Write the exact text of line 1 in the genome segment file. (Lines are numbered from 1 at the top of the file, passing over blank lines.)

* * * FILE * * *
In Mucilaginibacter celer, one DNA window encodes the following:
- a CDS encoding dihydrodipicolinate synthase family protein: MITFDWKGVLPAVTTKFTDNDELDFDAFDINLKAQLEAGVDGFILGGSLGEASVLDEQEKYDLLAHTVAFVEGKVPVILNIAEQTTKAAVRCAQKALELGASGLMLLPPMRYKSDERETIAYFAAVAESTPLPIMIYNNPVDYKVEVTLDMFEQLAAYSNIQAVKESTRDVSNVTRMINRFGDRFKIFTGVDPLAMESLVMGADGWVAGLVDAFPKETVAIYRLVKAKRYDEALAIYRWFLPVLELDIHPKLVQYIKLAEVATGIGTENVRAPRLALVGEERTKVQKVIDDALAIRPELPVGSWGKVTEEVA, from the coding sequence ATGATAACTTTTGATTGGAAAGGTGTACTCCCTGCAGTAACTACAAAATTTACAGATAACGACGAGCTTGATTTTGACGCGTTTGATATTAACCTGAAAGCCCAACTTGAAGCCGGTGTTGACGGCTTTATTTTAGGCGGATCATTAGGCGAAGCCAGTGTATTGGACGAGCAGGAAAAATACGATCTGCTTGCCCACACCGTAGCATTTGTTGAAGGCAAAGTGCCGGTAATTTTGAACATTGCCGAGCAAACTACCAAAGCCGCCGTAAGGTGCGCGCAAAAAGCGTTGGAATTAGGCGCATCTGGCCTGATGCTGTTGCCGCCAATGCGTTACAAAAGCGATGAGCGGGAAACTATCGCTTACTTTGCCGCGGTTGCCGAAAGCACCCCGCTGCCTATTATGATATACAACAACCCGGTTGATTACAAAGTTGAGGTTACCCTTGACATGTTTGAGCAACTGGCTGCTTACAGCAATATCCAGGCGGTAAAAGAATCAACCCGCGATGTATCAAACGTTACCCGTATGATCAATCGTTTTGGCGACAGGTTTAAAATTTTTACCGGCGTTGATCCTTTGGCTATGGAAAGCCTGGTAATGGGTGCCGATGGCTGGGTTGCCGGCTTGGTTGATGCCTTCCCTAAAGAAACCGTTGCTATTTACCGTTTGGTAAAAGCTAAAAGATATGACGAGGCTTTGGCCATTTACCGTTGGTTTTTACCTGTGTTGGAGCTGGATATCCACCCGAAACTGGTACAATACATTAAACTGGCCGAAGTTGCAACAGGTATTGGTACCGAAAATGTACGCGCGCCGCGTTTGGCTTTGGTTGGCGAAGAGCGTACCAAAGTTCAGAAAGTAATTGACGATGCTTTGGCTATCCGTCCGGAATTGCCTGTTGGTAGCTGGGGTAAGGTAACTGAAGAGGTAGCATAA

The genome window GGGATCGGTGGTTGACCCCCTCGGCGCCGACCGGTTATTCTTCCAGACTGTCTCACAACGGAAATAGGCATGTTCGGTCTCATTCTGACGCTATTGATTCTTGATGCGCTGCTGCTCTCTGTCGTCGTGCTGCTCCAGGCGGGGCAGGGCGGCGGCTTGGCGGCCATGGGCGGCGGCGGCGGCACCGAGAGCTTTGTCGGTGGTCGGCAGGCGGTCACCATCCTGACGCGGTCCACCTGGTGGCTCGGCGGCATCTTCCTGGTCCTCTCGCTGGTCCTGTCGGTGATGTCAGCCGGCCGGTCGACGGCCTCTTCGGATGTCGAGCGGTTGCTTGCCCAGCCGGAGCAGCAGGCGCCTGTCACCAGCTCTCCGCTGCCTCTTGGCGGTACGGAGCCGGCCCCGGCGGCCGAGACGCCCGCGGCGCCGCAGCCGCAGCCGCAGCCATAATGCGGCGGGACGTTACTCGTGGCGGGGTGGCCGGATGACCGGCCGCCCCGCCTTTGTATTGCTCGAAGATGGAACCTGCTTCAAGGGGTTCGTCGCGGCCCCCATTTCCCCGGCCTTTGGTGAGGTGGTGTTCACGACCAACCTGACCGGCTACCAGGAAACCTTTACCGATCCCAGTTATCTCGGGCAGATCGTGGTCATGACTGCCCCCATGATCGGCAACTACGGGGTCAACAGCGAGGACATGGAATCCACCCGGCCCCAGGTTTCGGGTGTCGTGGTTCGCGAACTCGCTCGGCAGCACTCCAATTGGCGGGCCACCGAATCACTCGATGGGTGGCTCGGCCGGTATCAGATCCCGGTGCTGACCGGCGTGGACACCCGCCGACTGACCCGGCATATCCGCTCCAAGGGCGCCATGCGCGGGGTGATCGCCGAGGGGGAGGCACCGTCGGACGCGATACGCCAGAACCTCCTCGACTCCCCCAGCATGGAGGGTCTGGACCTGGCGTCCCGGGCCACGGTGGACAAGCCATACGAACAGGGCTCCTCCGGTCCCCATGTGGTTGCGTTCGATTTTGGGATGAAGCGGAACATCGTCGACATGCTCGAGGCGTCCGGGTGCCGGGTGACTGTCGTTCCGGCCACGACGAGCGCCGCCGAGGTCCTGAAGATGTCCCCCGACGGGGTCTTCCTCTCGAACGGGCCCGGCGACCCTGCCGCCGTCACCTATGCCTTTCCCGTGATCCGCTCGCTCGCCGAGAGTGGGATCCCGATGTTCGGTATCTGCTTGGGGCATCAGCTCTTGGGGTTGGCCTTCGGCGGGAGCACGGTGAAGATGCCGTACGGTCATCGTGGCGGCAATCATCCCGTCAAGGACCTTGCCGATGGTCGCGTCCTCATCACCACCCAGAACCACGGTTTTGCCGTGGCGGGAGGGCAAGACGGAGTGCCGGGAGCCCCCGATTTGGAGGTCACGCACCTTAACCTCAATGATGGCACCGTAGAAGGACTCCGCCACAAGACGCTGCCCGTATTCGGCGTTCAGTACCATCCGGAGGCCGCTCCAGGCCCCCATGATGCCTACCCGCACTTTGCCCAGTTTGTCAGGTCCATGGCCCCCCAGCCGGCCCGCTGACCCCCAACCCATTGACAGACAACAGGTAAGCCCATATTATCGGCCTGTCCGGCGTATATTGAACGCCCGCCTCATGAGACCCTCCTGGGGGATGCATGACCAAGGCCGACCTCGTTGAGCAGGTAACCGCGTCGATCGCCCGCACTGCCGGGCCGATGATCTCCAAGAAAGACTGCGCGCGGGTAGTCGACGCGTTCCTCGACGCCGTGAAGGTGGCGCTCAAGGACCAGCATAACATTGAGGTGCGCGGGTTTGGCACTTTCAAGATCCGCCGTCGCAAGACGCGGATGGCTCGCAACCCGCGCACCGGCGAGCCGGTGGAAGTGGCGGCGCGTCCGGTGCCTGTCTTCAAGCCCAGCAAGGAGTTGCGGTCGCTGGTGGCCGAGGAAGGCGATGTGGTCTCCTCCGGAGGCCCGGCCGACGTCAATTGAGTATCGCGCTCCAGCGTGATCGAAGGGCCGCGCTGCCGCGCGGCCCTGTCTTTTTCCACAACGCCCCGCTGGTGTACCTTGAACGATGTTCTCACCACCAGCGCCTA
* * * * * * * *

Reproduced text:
In Mucilaginibacter celer, one DNA window encodes the following: